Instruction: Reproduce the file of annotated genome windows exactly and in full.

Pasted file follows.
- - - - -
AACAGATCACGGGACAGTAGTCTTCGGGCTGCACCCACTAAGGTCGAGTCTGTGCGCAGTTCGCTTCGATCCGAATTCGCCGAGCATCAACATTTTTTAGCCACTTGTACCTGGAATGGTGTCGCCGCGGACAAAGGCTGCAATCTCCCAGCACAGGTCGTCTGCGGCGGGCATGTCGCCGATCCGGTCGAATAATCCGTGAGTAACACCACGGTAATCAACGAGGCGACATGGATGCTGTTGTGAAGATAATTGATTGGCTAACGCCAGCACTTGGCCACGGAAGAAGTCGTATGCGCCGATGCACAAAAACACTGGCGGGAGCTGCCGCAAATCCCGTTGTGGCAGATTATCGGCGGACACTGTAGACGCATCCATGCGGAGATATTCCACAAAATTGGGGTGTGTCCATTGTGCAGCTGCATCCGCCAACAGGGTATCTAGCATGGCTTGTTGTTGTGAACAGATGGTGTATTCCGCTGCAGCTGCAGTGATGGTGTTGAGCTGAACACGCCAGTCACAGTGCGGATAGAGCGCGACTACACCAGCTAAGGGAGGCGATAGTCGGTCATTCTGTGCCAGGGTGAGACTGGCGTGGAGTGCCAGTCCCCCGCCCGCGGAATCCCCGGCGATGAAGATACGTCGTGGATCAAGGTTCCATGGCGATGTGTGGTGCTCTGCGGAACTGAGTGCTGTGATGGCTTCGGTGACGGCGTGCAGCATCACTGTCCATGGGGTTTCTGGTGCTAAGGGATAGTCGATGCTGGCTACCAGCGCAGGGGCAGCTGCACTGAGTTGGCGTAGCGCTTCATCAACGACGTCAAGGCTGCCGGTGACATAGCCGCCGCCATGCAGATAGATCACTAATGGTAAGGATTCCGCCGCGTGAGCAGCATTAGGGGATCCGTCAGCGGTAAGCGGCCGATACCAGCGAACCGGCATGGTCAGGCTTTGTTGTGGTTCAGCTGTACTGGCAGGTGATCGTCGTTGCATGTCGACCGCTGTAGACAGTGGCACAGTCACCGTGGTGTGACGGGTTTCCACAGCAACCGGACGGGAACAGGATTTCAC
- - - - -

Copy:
AACAGATCACGGGACAGTAGTCTTCGGGCTGCACCCACTAAGGTCGAGTCTGTGCGCAGTTCGCTTCGATCCGAATTCGCCGAGCATCAACATTTTTTAGCCACTTGTACCTGGAATGGTGTCGCCGCGGACAAAGGCTGCAATCTCCCAGCACAGGTCGTCTGCGGCGGGCATGTCGCCGATCCGGTCGAATAATCCGTGAGTAACACCACGGTAATCAACGAGGCGACATGGATGCTGTTGTGAAGATAATTGATTGGCTAACGCCAGCACTTGGCCACGGAAGAAGTCGTATGCGCCGATGCACAAAAACACTGGCGGGAGCTGCCGCAAATCCCGTTGTGGCAGATTATCGGCGGACACTGTAGACGCATCCATGCGGAGATATTCCACAAAATTGGGGTGTGTCCATTGTGCAGCTGCATCCGCCAACAGGGTATCTAGCATGGCTTGTTGTTGTGAACAGATGGTGTATTCCGCTGCAGCTGCAGTGATGGTGTTGAGCTGAACACGCCAGTCACAGTGCGGATAGAGCGCGACTACACCAGCTAAGGGAGGCGATAGTCGGTCATTCTGTGCCAGGGTGAGACTGGCGTGGAGTGCCAGTCCCCCGCCCGCGGAATCCCCGGCGATGAAGATACGTCGTGGATCAAGGTTCCATGGCGATGTGTGGTGCTCTGCGGAACTGAGTGCTGTGATGGCTTCGGTGACGGCGTGCAGCATCACTGTCCATGGGGTTTCTGGTGCTAAGGGATAGTCGATGCTGGCTACCAGCGCAGGGGCAGCTGCACTGAGTTGGCGTAGCGCTTCATCAACGACGTCAAGGCTGCCGGTGACATAGCCGCCGCCATGCAGATAGATCACTAATGGTAAGGATTCCGCCGCGTGAGCAGCATTAGGGGATCCGTCAGCGGTAAGCGGCCGATACCAGCGAACCGGCATGGTCAGGCTTTGTTGTGGTTCAGCTGTACTGGCAGGTGATCGTCGTTGCATGTCGACCGCTGTAGACAGTGGCACAGTCACCGTGGTGTGACGGGTTTCCACAGCAACCGGACGGGAACAGGATTTCAC